A pick-off is a play in which a baserunner is put out when straying too far from the base he is occupying. A pick-off cannot happen on a batted ball; it either takes place before or after a pitch is thrown.
The most common form of pick-off occurs when the pitcher throws to a base (most commonly first base) from which the baserunner has taken a lead. The runner must return to the base before a tag is applied by the fielder receiving the throw. If he fails to do so, he is out, with the putout credited to the infielder and an assist to the pitcher. Alternatively, the runner may decide to try to run to the next base - if it is unoccupied - instead of returning to the base he is occupying. If he is successful in reaching it before the ball can be relayed there, he is credited with a stolen base; if not, he is out on a caught stealing with the pitcher receiving an assist. Most balks called are the result of improperly executed pick-off attempts.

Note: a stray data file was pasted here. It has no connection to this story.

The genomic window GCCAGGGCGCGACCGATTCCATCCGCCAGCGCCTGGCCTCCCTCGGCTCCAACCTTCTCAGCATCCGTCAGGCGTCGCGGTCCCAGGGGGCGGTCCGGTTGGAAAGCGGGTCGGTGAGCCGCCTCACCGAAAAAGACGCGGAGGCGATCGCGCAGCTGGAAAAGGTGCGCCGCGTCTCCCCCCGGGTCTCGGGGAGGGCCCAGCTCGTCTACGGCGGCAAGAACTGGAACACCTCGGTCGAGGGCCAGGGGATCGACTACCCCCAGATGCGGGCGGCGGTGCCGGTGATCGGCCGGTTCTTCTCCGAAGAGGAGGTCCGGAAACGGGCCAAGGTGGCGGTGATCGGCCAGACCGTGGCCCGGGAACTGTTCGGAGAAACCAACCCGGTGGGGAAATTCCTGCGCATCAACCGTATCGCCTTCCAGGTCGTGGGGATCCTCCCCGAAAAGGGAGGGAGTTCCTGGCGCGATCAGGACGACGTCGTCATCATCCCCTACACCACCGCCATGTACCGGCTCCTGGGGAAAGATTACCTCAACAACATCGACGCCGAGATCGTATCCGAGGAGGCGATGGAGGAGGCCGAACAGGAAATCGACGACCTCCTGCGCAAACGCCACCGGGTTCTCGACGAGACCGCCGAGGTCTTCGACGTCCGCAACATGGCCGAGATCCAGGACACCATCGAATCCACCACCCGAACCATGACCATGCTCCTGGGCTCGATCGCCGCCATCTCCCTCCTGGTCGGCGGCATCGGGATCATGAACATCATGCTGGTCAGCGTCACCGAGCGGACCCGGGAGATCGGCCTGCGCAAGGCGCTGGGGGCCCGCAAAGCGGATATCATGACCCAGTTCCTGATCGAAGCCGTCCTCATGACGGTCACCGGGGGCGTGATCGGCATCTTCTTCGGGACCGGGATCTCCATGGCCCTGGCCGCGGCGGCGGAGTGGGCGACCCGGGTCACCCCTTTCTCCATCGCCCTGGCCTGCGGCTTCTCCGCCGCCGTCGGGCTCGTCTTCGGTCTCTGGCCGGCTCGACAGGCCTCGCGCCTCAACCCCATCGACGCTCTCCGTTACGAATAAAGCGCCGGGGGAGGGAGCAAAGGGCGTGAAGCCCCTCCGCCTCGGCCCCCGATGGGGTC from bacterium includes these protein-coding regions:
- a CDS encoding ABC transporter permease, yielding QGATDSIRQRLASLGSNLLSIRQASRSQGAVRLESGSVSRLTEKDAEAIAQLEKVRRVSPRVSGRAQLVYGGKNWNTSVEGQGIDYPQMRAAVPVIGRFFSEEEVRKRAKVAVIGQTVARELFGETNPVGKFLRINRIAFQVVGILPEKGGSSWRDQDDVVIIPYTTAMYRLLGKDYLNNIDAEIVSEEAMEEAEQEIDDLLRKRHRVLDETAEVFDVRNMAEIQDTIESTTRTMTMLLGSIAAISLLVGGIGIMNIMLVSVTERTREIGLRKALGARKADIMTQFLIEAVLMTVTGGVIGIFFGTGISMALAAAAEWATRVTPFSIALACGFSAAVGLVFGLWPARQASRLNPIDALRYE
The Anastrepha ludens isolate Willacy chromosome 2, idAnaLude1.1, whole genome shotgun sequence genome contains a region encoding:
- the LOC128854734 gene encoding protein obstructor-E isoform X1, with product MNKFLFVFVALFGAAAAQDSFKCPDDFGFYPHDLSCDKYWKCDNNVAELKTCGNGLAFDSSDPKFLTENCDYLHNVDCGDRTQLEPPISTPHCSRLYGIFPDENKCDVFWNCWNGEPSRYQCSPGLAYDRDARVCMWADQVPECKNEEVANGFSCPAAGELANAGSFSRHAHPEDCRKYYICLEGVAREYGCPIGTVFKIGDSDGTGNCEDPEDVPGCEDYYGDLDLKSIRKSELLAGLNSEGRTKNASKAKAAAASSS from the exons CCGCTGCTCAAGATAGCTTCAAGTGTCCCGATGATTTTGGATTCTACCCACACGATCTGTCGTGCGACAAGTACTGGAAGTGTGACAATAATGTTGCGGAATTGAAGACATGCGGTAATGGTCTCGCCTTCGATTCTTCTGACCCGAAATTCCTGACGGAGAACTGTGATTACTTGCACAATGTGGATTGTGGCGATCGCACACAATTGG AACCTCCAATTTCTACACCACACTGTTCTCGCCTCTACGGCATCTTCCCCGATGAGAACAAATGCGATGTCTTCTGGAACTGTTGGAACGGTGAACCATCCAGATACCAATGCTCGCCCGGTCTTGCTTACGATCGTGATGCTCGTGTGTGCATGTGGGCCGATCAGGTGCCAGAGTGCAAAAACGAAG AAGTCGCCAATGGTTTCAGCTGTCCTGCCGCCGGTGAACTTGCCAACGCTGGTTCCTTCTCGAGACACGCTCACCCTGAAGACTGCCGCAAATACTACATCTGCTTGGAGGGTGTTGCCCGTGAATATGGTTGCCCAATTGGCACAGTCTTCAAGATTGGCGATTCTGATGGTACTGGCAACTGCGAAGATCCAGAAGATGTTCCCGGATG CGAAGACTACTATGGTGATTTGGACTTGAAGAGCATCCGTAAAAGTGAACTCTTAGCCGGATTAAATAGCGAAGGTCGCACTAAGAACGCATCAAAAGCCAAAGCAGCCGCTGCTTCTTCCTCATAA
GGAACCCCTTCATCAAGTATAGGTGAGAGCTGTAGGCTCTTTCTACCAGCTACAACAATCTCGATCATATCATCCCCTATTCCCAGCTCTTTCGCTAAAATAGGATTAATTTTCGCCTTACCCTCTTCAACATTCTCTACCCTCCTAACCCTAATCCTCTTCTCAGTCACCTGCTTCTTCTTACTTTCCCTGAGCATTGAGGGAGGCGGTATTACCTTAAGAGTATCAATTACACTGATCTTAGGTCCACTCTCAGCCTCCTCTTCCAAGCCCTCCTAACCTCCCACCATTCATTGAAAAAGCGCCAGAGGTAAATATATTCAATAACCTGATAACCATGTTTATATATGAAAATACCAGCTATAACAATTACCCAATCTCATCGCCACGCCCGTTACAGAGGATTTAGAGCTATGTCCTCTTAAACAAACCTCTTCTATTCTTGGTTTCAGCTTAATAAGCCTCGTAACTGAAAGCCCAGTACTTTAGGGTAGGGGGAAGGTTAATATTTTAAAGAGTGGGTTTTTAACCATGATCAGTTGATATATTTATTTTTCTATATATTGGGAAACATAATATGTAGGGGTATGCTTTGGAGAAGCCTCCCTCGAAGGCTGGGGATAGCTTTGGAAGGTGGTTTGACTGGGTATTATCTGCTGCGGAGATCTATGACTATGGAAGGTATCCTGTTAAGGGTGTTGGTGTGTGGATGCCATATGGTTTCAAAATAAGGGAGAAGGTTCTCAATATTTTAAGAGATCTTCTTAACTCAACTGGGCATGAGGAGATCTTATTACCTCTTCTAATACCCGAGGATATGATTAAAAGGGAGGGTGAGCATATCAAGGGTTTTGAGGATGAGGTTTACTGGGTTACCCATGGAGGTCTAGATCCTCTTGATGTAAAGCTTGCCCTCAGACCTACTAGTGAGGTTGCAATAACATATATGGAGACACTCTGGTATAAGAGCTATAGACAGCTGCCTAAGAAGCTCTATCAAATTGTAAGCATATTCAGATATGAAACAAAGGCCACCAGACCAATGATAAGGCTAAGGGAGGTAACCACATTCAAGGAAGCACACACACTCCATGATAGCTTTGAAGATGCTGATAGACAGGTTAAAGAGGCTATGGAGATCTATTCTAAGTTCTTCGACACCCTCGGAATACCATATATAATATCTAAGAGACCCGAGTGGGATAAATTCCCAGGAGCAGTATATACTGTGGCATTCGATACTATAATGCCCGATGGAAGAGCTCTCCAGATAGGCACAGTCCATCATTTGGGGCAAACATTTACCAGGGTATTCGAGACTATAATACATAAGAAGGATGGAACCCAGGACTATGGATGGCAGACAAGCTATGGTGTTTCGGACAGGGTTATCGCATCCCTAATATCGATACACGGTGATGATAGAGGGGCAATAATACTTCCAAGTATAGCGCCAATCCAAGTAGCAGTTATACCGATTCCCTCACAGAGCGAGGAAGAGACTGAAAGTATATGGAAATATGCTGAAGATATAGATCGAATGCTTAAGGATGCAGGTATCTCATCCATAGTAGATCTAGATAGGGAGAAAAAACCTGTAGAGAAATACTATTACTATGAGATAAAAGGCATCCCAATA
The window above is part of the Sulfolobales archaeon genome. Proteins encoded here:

The second form of pick-off occurs when, after catching the pitch, the catcher notices that a baserunner has ventured far from his base. If his throw to that base arrives in time for a fielder to tag the baserunner before he can return to the bag, the runner is out on a pick-off.
A pick-off is considered to be a baserunning mistake, even if it not usually captured in individual statistics as it is not a caught stealing. Inversely, it is also a clutch play for the defense, which can both record an out and erase a baserunner in one stroke, without allowing any other runners to advance.